Discussion Paper

No. 2018-21 | February 21, 2018
The effect of Double Taxation Treaties and Territorial Tax Systems on Foreign Direct Investment: evidence for Spain
(Published in Special Issue FDI and Multinational Corporations)


The present paper evaluates the effect of Double Taxation Treaties and the Territorial Tax System of countries on Spain’s inward and outward FDI for the period 1993–2013. Estimations produce a positive and statistically significant effect of Treaties for both samples when using a simple binary variable for measuring the effect of the mere existence of the same. These outcomes keep for old and new Treaties and for the sub-sample of developed partner countries of Spain. However, regarding developing countries, the positive result exists only for the outbound sample. Also for the global samples and the sub-samples of developed countries, there is an additional positive effect on investments for countries applying the Territorial Tax System for taxing foreign income.

Data Set

JEL Classification:

F21, F23, F68, H25, H32, H87


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Cite As

Ángela Castillo-Murciego and Julio López-Laborda (2018). The effect of Double Taxation Treaties and Territorial Tax Systems on Foreign Direct Investment: evidence for Spain. Economics Discussion Papers, No 2018-21, Kiel Institute for the World Economy. http://www.economics-ejournal.org/economics/discussionpapers/2018-21

Comments and Questions

Anonymous - Referee Report 1
March 19, 2018 - 08:04

Report on MS 2546 “The Effect of Double Taxation Treaties and Territorial Tax Systems on Foreign Direct Investment: Evidence from Spain” submitted to Economics.

The paper analyzes the effects of double taxation treaties and territorial tax systems on inward and outward FDI to and from Spain. Tax treaties are ...[more]

... found to have a positive effect. In additional specifications, the results suggest that (i) both old and new treaties have a positive effect; (ii) it matters what type of international tax system (territorial or worldwide) is implemented in home/host countries.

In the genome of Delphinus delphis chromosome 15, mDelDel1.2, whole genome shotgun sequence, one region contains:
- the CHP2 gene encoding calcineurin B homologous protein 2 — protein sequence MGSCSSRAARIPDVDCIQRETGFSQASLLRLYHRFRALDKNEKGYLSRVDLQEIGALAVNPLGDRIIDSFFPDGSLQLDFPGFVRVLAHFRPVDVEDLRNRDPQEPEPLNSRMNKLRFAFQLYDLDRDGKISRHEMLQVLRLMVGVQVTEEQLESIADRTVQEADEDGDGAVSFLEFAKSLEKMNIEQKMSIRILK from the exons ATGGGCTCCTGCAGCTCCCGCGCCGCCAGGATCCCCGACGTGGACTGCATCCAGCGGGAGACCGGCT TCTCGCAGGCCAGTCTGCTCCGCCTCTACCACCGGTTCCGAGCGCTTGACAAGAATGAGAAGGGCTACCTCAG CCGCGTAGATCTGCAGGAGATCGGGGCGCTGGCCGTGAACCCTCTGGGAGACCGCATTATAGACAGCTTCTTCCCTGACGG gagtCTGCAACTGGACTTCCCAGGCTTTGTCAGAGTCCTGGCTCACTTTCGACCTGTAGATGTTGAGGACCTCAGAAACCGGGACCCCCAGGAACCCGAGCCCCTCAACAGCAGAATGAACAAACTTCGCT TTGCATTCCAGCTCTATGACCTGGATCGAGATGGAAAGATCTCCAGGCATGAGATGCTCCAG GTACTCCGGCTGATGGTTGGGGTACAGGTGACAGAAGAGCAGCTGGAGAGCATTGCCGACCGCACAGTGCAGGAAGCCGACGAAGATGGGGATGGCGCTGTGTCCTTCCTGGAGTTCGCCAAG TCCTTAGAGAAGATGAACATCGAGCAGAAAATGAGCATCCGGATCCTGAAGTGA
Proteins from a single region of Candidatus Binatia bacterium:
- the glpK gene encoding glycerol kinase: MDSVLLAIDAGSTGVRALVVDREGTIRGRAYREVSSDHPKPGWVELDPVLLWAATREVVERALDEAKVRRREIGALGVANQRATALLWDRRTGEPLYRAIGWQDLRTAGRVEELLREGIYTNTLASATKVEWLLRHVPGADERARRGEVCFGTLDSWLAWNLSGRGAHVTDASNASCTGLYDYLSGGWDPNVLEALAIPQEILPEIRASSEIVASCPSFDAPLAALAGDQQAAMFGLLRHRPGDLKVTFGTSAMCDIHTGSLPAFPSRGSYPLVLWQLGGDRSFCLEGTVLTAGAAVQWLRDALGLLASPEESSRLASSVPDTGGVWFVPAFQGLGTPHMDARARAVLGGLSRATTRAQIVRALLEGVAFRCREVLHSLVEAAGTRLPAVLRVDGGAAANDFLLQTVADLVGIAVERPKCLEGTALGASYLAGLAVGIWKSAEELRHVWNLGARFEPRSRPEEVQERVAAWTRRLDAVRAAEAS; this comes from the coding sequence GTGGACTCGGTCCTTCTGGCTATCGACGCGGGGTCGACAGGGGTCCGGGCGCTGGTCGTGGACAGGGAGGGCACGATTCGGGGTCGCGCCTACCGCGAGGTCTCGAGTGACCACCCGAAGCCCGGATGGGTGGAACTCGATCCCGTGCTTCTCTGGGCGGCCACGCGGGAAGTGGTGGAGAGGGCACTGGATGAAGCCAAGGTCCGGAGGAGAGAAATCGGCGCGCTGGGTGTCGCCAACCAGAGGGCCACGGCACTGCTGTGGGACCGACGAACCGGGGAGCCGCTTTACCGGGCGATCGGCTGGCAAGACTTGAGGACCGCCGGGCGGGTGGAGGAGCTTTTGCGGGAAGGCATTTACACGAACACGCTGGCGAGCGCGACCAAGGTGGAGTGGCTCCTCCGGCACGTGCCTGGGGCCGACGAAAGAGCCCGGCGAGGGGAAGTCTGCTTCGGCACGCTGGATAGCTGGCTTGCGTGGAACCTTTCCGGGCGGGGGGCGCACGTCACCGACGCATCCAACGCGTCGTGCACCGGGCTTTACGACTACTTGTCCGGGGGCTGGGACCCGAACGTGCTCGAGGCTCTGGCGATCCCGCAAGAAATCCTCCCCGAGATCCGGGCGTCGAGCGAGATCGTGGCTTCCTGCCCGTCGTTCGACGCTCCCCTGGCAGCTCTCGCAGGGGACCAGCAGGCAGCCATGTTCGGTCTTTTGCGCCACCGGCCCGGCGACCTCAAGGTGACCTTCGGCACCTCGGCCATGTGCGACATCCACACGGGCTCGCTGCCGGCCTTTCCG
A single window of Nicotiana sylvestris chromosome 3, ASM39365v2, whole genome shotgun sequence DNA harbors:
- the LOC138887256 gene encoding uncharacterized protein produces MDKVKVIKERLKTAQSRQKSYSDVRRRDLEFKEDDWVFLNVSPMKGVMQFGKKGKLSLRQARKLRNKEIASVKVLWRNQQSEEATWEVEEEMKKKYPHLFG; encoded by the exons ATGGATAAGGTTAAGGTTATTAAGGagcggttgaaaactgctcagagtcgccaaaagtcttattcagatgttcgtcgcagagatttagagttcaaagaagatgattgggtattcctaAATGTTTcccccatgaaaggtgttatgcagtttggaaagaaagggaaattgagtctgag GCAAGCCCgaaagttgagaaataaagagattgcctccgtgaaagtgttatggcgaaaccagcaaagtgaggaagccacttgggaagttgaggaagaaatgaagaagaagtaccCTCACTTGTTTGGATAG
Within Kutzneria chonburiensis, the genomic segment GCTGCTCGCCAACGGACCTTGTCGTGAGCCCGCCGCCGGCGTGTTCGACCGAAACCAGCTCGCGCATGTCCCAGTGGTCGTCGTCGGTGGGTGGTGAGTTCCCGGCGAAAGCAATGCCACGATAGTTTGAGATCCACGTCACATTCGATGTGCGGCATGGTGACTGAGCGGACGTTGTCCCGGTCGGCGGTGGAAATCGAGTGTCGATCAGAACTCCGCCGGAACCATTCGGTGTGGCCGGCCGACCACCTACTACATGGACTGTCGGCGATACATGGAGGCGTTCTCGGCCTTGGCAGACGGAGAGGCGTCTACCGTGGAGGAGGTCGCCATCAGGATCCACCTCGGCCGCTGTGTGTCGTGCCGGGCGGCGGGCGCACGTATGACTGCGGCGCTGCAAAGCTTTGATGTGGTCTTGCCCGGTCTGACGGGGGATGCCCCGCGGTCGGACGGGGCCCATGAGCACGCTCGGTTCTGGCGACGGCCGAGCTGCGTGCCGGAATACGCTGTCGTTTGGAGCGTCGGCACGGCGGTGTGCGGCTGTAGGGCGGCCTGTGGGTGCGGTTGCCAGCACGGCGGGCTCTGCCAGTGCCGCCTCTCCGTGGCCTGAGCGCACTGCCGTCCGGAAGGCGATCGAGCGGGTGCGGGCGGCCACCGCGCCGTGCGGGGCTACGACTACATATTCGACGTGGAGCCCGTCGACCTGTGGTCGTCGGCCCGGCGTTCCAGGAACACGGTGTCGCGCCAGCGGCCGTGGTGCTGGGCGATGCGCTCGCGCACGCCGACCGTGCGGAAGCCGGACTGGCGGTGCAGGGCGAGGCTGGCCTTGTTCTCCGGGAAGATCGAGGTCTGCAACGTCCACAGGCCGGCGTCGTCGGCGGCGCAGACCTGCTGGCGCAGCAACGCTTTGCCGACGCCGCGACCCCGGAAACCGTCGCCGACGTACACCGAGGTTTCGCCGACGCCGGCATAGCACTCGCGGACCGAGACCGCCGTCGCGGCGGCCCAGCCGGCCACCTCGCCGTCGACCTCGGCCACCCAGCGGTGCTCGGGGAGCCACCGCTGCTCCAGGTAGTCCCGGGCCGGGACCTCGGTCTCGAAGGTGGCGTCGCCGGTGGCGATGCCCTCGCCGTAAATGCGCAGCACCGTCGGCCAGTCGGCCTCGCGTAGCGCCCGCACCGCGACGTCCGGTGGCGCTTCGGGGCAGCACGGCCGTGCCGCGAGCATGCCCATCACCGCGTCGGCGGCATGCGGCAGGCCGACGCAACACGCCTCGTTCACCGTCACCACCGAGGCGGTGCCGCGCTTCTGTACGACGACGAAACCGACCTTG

The paper addresses an interesting and important issue. However, I have two main concerns.

First, the paper is not well written. This includes issues of grammar, exposition, a number of inconsistencies (e.g. in the references) as well as typos.

Second, I have strong reservations regarding the empirical analysis. The empirical model presented in equation (1) cannot be correct as dist(sh) is not identified once eta(sh) is included. Including the sub-period indicators in columns (3) and (6) of Table 2 is superfluous, it just assumes a higher level of aggregation for the aggregate time shocks. There should be more rigor in the way how variables are defined. For example, there should be a more formal definition of the dtt indicator variable. How many countries are included in the sample? There are 21 years of data, the columns (1) to (3) report 860 observations. Hence, how many of the countries shown in Table 1 are really included in the estimates. On how many changes in dtt is identification actually based on? Shouldn’t the empirical analysis condition on a tax rate? There cannot be an endogeneity problem related to the old dtts if columns (1) and (3) are considered. The reason is that these are fully captured by the eta(sh). My point is not that the coefficients on odtt and ndtt should not differ. My point is that the arguments presented on page 10 concerning endogeneity are not correct. You can present the same arguments concerning the ndtt variable. In fact, selection into new treaties might be an issue when it comes to ndtt.

Additional comments:

I think calling Section 2 “The theory of Double Taxation Treaties” is misleading. The section provides some literature and a general notion of what a double taxation treaty does.

The introduction suggests that only few papers examine the effects of double taxation treaties. There are quite some studies investigating this question.

Page 6: The knowledge-capital model of Markusen is a general equilibrium model, it should be made clear that the econometric specific is a reduced-form specification as some of the arguments imply that the theory is directly tested by estimating equation (1).

Why is the distance measure indexed by “ij” and not by “sh” (“ij” is not even introduced); dq_sht_ijt is indexed twice.

Page 7: The “selected econometric specification is in absolute terms”. The specification cannot be “in absolute terms” (variables or measures can be).

I think the tables presenting the results should show the estimated coefficients of the control variables. The notes on the tables are incomplete.

Why should the territorial system have a positive effect? The paper only poorly explains what we would expect from a theoretical/taxation point of view.

The paper provides a number of reasons why previous findings are not always clear. This part does not really add to this debate, though.

As mentioned above, there are quite a few grammatical issues which have to be fixed.